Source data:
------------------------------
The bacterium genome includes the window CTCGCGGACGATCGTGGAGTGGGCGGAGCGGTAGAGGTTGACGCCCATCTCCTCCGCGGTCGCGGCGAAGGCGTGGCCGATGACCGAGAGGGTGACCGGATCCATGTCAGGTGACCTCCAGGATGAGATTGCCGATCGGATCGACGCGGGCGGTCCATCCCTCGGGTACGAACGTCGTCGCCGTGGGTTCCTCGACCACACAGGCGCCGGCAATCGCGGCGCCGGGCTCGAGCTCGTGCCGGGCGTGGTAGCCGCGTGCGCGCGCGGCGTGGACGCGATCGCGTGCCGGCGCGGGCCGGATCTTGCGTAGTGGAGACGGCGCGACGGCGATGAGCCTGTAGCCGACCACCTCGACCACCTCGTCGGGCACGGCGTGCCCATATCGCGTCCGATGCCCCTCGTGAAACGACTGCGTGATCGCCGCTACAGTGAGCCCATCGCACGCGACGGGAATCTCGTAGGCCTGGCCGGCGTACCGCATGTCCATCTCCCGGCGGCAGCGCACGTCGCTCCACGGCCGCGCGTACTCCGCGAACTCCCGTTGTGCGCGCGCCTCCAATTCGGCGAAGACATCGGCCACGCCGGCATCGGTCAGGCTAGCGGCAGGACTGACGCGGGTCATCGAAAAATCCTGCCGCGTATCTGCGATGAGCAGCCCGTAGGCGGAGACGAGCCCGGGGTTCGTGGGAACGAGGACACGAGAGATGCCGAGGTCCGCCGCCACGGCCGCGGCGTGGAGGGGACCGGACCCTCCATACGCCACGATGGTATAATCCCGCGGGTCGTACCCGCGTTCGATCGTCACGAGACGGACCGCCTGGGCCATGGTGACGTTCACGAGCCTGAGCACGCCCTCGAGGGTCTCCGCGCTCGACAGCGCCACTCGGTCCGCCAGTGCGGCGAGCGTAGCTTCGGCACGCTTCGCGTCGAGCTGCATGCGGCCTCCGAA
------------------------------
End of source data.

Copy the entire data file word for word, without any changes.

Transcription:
The bacterium genome includes the window CTCGCGGACGATCGTGGAGTGGGCGGAGCGGTAGAGGTTGACGCCCATCTCCTCCGCGGTCGCGGCGAAGGCGTGGCCGATGACCGAGAGGGTGACCGGATCCATGTCAGGTGACCTCCAGGATGAGATTGCCGATCGGATCGACGCGGGCGGTCCATCCCTCGGGTACGAACGTCGTCGCCGTGGGTTCCTCGACCACACAGGCGCCGGCAATCGCGGCGCCGGGCTCGAGCTCGTGCCGGGCGTGGTAGCCGCGTGCGCGCGCGGCGTGGACGCGATCGCGTGCCGGCGCGGGCCGGATCTTGCGTAGTGGAGACGGCGCGACGGCGATGAGCCTGTAGCCGACCACCTCGACCACCTCGTCGGGCACGGCGTGCCCATATCGCGTCCGATGCCCCTCGTGAAACGACTGCGTGATCGCCGCTACAGTGAGCCCATCGCACGCGACGGGAATCTCGTAGGCCTGGCCGGCGTACCGCATGTCCATCTCCCGGCGGCAGCGCACGTCGCTCCACGGCCGCGCGTACTCCGCGAACTCCCGTTGTGCGCGCGCCTCCAATTCGGCGAAGACATCGGCCACGCCGGCATCGGTCAGGCTAGCGGCAGGACTGACGCGGGTCATCGAAAAATCCTGCCGCGTATCTGCGATGAGCAGCCCGTAGGCGGAGACGAGCCCGGGGTTCGTGGGAACGAGGACACGAGAGATGCCGAGGTCCGCCGCCACGGCCGCGGCGTGGAGGGGACCGGACCCTCCATACGCCACGATGGTATAATCCCGCGGGTCGTACCCGCGTTCGATCGTCACGAGACGGACCGCCTGGGCCATGGTGACGTTCACGAGCCTGAGCACGCCCTCGAGGGTCTCCGCGCTCGACAGCGCCACTCGGTCCGCCAGTGCGGCGAGCGTAGCTTCGGCACGCTTCGCGTCGAGCTGCATGCGGCCTCCGAA